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Report from Labour’s January executive

National Executive Committee (NEC), 22 January 2013

Ed Miliband again highlighted the One Nation theme which would frame policy through to the election; in tough times everyone must pull together.  Labour’s position on Europe remained constant, with a referendum if and when significant powers are transferred, while David Cameron’s in-out vote in five years’ time regardless of circumstances created uncertainty and was bad for business and for Britain.  Further, the Tories want to repatriate employment rights, which protect millions of workers, and the European arrest warrant, which helps to fight crime across borders.  They might get a short-term bounce, but published polls showed that people care more about jobs, wages and the cost of living.

The frontbench were applauded for opposing the 1% cap on benefit increases – a mere 50p a week for an unemployed under-25 – and rejected splits between “strivers” and “skivers”.  Ed Miliband strongly supported a social security system for everyone; far from creating an elephant trap for Labour, the Tories were exposed as playing crude politics.  On government plans for a flat-rate state pension, simplicity was good in principle, but NEC members pointed out that government plans would cost public sector workers and employers more in national insurance, with the end of the lower opted-out rate.

Some members were unhappy that Labour was allowing a free vote on same-sex marriage.  However, MPs spoke against being whipped; it was more effective for the entire shadow cabinet and almost all the parliamentary party to vote freely and in favour. Dennis Skinner reminded the NEC that hanging, abortion, gay rights, smoking and fox-hunting were traditionally matters of conscience.  Other issues included the Francis report on the Staffordshire hospital scandal, where members hoped for more support for whistle-blowing, and Northern Ireland, where the British Labour party, the Northern Irish SDLP and the Irish Labour party are seeking to establish closer working relationships.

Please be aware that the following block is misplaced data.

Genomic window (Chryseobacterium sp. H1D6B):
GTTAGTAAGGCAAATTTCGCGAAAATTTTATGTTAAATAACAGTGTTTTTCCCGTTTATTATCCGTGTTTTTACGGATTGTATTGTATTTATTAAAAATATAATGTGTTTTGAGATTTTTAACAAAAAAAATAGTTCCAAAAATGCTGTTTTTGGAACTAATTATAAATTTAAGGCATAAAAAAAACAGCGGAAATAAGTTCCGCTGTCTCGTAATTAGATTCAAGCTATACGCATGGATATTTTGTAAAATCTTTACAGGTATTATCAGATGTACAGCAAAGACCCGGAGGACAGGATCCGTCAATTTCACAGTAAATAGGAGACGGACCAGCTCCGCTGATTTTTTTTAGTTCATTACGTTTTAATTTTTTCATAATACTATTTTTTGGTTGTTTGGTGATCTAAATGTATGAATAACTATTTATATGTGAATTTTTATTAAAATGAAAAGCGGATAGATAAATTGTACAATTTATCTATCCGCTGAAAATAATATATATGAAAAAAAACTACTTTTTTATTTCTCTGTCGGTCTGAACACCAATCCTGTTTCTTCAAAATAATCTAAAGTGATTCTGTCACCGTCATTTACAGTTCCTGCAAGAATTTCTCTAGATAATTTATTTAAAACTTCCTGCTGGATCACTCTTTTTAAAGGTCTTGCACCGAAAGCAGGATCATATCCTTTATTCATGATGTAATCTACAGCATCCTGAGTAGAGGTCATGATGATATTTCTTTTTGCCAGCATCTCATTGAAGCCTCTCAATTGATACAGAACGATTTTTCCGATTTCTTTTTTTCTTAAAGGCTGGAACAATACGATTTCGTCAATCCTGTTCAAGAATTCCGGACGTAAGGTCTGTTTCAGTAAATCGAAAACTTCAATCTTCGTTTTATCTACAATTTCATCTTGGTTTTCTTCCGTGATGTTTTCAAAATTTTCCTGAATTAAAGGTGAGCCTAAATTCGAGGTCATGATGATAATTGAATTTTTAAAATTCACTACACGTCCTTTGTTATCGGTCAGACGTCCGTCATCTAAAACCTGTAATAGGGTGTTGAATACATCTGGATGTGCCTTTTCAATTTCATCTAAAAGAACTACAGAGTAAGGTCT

I suggested that Jon Cruddas, who is leading the shadow cabinet policy review, should be invited to NEC meetings, so that his review is integrated with other party structures.  Later national policy forum Chair Angela Eagle urged everyone to promote the Your Britain website, particularly the first set of challenge papers.  I asked for welfare to have its own area – currently discussion is sprouting in several different places – and others said that issues relating to equalities were also hard to locate.

Europe

Glenis Willmott MEP reported on the Getting Europe Working jobs conference in Nottingham.  Labour MEPs played a key role in cutting the European Union budget in real terms, and were working to limit transport time for live animals to eight hours.  They voted against a free trade agreement with Colombia because of its country’s human rights record, but failed to persuade other socialist colleagues to join them.  Responding to concerns about Europe’s neo-liberal agenda, Glenis said that this was not inherent in the European Union, but a consequence of too many right-wing governments and MEPs.

Looking forward to the 2014 Euro-elections, all MEPs who wished to stand again had passed their trigger ballots.  More than 250 new candidates had applied.  Regional boards would now draw up lists, and candidates would be ranked through one-member-one-vote ballots in the summer.  [Some would-be candidates tell me they were unaware of the 31 December deadline, though an invitation to apply was included in an all-member e-mail in October, together with news of the Croydon by-election.]

Scotland